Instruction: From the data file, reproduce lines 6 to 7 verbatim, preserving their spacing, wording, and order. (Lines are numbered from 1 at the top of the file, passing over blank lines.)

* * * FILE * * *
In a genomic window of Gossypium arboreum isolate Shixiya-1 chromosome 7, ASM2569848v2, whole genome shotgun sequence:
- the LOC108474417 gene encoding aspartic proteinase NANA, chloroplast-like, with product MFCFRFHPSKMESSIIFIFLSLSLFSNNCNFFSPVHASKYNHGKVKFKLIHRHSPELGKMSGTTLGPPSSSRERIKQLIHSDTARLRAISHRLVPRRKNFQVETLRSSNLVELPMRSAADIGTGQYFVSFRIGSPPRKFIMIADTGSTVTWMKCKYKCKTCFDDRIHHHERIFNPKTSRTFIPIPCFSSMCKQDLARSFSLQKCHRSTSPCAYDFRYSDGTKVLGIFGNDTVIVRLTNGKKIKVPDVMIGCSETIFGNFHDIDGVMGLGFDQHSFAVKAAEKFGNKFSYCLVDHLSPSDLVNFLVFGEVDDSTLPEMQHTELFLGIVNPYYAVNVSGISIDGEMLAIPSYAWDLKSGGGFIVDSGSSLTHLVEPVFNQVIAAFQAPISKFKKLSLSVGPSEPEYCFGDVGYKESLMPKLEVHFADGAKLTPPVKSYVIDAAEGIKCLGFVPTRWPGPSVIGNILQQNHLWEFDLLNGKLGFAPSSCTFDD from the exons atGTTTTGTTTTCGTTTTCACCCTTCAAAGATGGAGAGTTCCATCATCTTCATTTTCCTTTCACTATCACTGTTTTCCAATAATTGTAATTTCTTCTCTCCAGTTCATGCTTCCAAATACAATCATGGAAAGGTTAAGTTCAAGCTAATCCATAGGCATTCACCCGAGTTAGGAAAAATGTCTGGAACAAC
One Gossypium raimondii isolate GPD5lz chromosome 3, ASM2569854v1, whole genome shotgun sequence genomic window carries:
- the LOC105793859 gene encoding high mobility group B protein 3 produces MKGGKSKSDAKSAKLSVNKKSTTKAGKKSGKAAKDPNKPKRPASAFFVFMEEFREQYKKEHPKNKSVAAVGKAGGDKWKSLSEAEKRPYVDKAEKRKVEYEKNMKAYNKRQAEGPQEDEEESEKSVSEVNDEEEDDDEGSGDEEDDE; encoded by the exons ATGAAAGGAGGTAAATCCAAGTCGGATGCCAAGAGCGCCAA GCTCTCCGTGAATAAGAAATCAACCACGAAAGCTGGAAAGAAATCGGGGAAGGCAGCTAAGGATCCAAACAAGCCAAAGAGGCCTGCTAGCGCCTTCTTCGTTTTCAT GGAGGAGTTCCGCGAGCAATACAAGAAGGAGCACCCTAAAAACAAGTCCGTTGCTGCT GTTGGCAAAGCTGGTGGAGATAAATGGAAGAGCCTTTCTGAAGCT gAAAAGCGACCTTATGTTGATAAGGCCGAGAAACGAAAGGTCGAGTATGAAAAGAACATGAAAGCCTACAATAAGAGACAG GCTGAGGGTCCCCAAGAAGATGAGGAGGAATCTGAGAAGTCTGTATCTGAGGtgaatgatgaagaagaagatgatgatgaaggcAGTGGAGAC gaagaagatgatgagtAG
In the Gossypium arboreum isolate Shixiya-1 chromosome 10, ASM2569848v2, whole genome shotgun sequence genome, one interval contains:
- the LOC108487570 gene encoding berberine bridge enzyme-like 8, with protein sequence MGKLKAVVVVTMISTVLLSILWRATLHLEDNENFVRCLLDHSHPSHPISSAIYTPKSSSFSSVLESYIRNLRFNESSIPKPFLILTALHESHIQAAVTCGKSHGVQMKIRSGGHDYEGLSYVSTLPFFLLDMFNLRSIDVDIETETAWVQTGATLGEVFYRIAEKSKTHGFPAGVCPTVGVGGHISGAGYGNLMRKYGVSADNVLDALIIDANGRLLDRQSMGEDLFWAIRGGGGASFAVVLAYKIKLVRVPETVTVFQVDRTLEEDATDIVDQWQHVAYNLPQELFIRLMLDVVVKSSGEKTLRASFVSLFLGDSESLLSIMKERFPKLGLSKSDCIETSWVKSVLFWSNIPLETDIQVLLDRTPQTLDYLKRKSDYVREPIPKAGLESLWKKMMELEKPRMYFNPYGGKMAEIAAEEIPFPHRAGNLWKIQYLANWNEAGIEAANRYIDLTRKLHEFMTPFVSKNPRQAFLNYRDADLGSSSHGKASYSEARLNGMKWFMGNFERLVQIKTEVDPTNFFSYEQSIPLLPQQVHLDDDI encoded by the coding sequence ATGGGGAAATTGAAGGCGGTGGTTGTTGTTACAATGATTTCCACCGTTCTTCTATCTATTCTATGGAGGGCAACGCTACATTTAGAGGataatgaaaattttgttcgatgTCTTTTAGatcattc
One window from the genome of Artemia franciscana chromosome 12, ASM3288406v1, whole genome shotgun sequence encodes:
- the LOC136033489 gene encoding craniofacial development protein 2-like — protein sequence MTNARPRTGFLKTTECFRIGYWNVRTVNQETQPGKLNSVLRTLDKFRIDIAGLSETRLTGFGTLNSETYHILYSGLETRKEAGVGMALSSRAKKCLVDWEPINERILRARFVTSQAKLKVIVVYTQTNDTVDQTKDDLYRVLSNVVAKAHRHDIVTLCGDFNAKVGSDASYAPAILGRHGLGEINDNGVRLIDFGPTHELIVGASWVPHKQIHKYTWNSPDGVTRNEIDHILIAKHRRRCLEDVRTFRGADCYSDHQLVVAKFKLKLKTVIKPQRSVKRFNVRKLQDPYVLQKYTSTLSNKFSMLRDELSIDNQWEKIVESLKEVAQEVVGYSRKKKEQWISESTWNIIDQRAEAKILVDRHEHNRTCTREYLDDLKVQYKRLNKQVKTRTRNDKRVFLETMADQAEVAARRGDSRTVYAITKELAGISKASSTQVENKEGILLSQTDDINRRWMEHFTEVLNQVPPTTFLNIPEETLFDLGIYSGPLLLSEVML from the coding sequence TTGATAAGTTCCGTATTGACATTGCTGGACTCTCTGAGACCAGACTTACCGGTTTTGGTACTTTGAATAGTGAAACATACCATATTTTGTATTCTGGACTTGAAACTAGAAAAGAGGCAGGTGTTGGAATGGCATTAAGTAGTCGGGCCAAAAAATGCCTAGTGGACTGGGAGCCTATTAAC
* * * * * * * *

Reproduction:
- the LOC108487570 gene encoding berberine bridge enzyme-like 8, with protein sequence MGKLKAVVVVTMISTVLLSILWRATLHLEDNENFVRCLLDHSHPSHPISSAIYTPKSSSFSSVLESYIRNLRFNESSIPKPFLILTALHESHIQAAVTCGKSHGVQMKIRSGGHDYEGLSYVSTLPFFLLDMFNLRSIDVDIETETAWVQTGATLGEVFYRIAEKSKTHGFPAGVCPTVGVGGHISGAGYGNLMRKYGVSADNVLDALIIDANGRLLDRQSMGEDLFWAIRGGGGASFAVVLAYKIKLVRVPETVTVFQVDRTLEEDATDIVDQWQHVAYNLPQELFIRLMLDVVVKSSGEKTLRASFVSLFLGDSESLLSIMKERFPKLGLSKSDCIETSWVKSVLFWSNIPLETDIQVLLDRTPQTLDYLKRKSDYVREPIPKAGLESLWKKMMELEKPRMYFNPYGGKMAEIAAEEIPFPHRAGNLWKIQYLANWNEAGIEAANRYIDLTRKLHEFMTPFVSKNPRQAFLNYRDADLGSSSHGKASYSEARLNGMKWFMGNFERLVQIKTEVDPTNFFSYEQSIPLLPQQVHLDDDI encoded by the coding sequence ATGGGGAAATTGAAGGCGGTGGTTGTTGTTACAATGATTTCCACCGTTCTTCTATCTATTCTATGGAGGGCAACGCTACATTTAGAGGataatgaaaattttgttcgatgTCTTTTAGatcattc
One window from the genome of Artemia franciscana chromosome 12, ASM3288406v1, whole genome shotgun sequence encodes: